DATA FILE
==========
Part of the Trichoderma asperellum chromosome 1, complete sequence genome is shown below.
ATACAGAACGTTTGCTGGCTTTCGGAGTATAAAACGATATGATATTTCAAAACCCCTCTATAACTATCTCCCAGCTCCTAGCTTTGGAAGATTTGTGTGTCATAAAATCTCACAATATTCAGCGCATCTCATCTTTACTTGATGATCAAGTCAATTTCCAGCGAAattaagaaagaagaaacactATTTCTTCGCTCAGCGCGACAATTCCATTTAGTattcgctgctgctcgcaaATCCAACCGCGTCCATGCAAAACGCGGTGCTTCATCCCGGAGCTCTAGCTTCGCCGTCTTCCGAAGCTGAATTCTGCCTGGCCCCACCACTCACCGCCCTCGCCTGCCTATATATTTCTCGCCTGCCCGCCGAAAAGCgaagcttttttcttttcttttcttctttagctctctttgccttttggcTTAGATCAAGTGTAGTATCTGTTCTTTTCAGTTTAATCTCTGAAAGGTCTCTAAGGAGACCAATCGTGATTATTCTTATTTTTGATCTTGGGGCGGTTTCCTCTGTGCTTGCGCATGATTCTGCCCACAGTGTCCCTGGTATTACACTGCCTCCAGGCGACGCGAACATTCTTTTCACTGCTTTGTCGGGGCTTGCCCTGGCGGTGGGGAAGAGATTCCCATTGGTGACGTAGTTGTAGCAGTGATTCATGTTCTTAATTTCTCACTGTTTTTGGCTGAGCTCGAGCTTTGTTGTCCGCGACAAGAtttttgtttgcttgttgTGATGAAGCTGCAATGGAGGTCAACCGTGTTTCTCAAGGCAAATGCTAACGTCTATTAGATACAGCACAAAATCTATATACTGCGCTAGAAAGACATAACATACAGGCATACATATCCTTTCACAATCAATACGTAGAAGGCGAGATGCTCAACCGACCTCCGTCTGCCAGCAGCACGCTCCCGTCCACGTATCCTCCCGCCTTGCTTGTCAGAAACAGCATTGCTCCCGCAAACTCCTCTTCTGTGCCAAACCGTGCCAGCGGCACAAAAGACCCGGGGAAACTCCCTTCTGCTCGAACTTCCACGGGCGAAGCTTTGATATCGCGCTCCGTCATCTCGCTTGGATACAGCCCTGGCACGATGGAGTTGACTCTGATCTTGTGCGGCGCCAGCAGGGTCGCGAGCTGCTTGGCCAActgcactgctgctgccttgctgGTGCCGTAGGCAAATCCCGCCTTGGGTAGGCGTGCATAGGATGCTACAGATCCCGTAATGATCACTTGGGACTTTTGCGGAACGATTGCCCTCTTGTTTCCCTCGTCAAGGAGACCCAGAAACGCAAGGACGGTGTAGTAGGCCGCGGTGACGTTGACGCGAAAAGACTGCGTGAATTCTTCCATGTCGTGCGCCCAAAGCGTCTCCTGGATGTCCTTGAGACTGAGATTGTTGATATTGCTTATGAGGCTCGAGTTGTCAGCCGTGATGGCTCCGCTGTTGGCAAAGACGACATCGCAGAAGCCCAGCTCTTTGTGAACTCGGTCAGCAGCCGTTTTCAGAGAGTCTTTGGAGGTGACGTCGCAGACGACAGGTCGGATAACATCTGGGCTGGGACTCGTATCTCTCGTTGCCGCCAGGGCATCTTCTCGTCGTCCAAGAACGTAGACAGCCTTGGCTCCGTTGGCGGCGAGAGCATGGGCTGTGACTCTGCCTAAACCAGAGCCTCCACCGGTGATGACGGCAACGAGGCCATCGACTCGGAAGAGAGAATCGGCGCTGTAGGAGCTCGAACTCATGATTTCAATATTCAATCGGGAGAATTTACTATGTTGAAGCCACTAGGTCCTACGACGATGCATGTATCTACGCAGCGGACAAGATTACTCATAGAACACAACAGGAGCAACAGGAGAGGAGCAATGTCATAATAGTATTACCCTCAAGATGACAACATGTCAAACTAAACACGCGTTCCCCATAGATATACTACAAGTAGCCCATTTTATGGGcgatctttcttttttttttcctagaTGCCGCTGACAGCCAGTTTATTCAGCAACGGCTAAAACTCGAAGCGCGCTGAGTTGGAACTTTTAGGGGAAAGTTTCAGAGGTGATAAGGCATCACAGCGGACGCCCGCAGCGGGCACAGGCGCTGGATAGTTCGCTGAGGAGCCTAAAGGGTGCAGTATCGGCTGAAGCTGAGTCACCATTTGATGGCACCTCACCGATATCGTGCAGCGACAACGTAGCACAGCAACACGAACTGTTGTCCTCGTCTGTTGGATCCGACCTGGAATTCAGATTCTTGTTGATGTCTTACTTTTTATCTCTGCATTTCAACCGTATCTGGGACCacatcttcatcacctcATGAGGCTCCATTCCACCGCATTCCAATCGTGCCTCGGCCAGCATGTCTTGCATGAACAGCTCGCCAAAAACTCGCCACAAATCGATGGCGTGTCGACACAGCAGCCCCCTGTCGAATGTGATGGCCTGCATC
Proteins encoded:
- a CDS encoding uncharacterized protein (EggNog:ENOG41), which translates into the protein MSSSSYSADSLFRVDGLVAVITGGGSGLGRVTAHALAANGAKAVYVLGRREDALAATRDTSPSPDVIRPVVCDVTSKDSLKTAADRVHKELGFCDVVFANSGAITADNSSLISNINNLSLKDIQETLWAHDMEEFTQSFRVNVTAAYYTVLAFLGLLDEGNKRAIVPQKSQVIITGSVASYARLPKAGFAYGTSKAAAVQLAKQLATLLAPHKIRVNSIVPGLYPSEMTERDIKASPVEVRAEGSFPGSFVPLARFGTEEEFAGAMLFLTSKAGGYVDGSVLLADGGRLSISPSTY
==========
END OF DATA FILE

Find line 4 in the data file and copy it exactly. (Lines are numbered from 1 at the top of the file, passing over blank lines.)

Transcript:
- a CDS encoding uncharacterized protein (EggNog:ENOG41), which translates into the protein MSSSSYSADSLFRVDGLVAVITGGGSGLGRVTAHALAANGAKAVYVLGRREDALAATRDTSPSPDVIRPVVCDVTSKDSLKTAADRVHKELGFCDVVFANSGAITADNSSLISNINNLSLKDIQETLWAHDMEEFTQSFRVNVTAAYYTVLAFLGLLDEGNKRAIVPQKSQVIITGSVASYARLPKAGFAYGTSKAAAVQLAKQLATLLAPHKIRVNSIVPGLYPSEMTERDIKASPVEVRAEGSFPGSFVPLARFGTEEEFAGAMLFLTSKAGGYVDGSVLLADGGRLSISPSTY